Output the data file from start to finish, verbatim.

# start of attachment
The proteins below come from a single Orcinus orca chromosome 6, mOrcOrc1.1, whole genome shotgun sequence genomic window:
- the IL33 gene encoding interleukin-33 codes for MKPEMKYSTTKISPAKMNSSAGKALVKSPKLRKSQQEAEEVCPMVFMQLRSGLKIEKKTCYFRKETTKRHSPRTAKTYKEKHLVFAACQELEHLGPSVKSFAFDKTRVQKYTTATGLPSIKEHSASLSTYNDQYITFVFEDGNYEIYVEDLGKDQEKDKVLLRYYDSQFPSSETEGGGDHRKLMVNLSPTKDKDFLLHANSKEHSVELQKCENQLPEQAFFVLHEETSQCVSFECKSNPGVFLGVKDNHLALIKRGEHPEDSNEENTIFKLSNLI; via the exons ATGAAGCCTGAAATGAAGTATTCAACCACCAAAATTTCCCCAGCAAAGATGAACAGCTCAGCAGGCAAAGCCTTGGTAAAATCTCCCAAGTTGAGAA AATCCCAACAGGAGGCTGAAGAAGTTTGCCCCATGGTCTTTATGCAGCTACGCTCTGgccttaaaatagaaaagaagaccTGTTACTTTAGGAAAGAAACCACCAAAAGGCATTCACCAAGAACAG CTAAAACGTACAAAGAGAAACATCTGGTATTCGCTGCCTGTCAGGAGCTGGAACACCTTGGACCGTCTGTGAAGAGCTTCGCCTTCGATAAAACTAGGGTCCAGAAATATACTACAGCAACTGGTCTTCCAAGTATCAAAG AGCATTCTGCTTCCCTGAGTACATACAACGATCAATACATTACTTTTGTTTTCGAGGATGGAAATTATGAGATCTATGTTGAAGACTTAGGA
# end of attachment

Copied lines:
The proteins below come from a single Orcinus orca chromosome 6, mOrcOrc1.1, whole genome shotgun sequence genomic window:
- the IL33 gene encoding interleukin-33 codes for MKPEMKYSTTKISPAKMNSSAGKALVKSPKLRKSQQEAEEVCPMVFMQLRSGLKIEKKTCYFRKETTKRHSPRTAKTYKEKHLVFAACQELEHLGPSVKSFAFDKTRVQKYTTATGLPSIKEHSASLSTYNDQYITFVFEDGNYEIYVEDLGKDQEKDKVLLRYYDSQFPSSETEGGGDHRKLMVNLSPTKDKDFLLHANSKEHSVELQKCENQLPEQAFFVLHEETSQCVSFECKSNPGVFLGVKDNHLALIKRGEHPEDSNEENTIFKLSNLI; via the exons ATGAAGCCTGAAATGAAGTATTCAACCACCAAAATTTCCCCAGCAAAGATGAACAGCTCAGCAGGCAAAGCCTTGGTAAAATCTCCCAAGTTGAGAA AATCCCAACAGGAGGCTGAAGAAGTTTGCCCCATGGTCTTTATGCAGCTACGCTCTGgccttaaaatagaaaagaagaccTGTTACTTTAGGAAAGAAACCACCAAAAGGCATTCACCAAGAACAG CTAAAACGTACAAAGAGAAACATCTGGTATTCGCTGCCTGTCAGGAGCTGGAACACCTTGGACCGTCTGTGAAGAGCTTCGCCTTCGATAAAACTAGGGTCCAGAAATATACTACAGCAACTGGTCTTCCAAGTATCAAAG AGCATTCTGCTTCCCTGAGTACATACAACGATCAATACATTACTTTTGTTTTCGAGGATGGAAATTATGAGATCTATGTTGAAGACTTAGGA